Sound — 6
AC/DC is one of the most popular and (whether you like it or not) most important bands in the history of rock and roll. Whether with Bon Scott or Brian Johnson on the microphone, AC/DC has achieved remarkable success, releasing one the best-selling albums of all time with "Back in Black" and writing some of the most memorable hard rock riffs of all time, such as the main riffs of "Highway to Hell," "T.N.T.," and "Whole Lotta Rosie." In addition to great songwriting, AC/DC is renowned for having one of the best live shows in the world, mostly due to Angus Young, whose schoolboy attire and rapturous stage movement (he literally never stops moving) have been the model for countless rockstars after him. Personally, watching AC/DC's DVD documenting their 1991 performance at Donnington (now Download Festival) is one of the biggest reasons I started to play guitar.
That being said, AC/DC has more than its fair share of critics. Especially on this website, I've seen comments criticizing AC/DC for simple songwriting and albums that have not progressed creatively over the years. But as can be said for many elements of music, it is not about what you use, it's how you use it. And AC/DC has managed to create a catalog full of powerful, unique songs that, yes, only use a small collection of chords. But I would challenge anyone to say that the riffs of "Highway to Hell," "Rock N Roll Train," and "Whole Lotta Rosie" are anything alike even though they all use simple A5 to D5 changes.
Getting to this album specifically, it feels like something is missing. Beyond the exit of rhythm guitarist and riff master Malcolm Young from the band under the most unenvious circumstances, something is just missing. Yes, the album features the same thing that any AC/DC album does, but at the same time, the riffs are just not as powerful and the choruses are just not as catchy. I can sing from memory many of the choruses from "Black Ice," the band's last album, but after a solid couple of weeks listening to "Rock or Bust," the only thing I can remember is Brian Johnson's vocal open to the song, "Rock the House."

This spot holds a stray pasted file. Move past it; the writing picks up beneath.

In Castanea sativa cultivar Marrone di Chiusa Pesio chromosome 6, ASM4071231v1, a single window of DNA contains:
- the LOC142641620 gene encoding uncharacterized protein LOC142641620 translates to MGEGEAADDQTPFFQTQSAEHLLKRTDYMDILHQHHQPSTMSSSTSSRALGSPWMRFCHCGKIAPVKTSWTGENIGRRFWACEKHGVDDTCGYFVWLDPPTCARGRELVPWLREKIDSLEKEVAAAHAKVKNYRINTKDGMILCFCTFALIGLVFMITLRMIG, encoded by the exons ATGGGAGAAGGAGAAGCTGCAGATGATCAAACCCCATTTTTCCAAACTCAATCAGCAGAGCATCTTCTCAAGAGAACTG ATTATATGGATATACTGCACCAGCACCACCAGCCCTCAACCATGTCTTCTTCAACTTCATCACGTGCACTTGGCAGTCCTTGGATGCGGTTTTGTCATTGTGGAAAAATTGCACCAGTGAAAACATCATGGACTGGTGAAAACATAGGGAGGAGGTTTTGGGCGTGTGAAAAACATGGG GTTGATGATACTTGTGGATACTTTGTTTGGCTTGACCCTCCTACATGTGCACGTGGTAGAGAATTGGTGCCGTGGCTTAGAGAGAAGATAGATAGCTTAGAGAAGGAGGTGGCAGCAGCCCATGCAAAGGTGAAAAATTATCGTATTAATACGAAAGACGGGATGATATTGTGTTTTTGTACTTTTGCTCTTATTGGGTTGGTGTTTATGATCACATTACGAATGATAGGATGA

Phil Rudd's drumming is worse than normal. It seems like he doesn't vary the tempo or include as many important fills as usual. I understand that Rudd's drumming is probably some of the simplest in rock history (though it must take fortitude to keep the same fast beat going for seven or eight minutes at a time). But at the same time, his simple as hell drum fills, are essential to AC/DC's sound and when he plays as monotonically as he does on this album, it is noticeable.
On the brighter side, Angus' lead playing is as lively as ever. I don't know how he does it, but he plays the minor pentatonic scale like nobody else. With this album, I am humming his guitar solos more than I am the main riffs. Stevie Young (Angus' 58-year-old nephew) fills in for Malcolm on this album and he does a great job keeping AC/DC's sound full. In general, this is probably the fullest sounding AC/DC album since "Back in Black." Producer Brendan O'Brien and mixer Mark Fraser have nailed the AC/DC formula. The guitars sound warm and full. The bass and drums are clear as can be. The only fault is the vocals seem to be mixed a little too low in the mix. Other than this miniscule criticism, this album could not have been produced any better.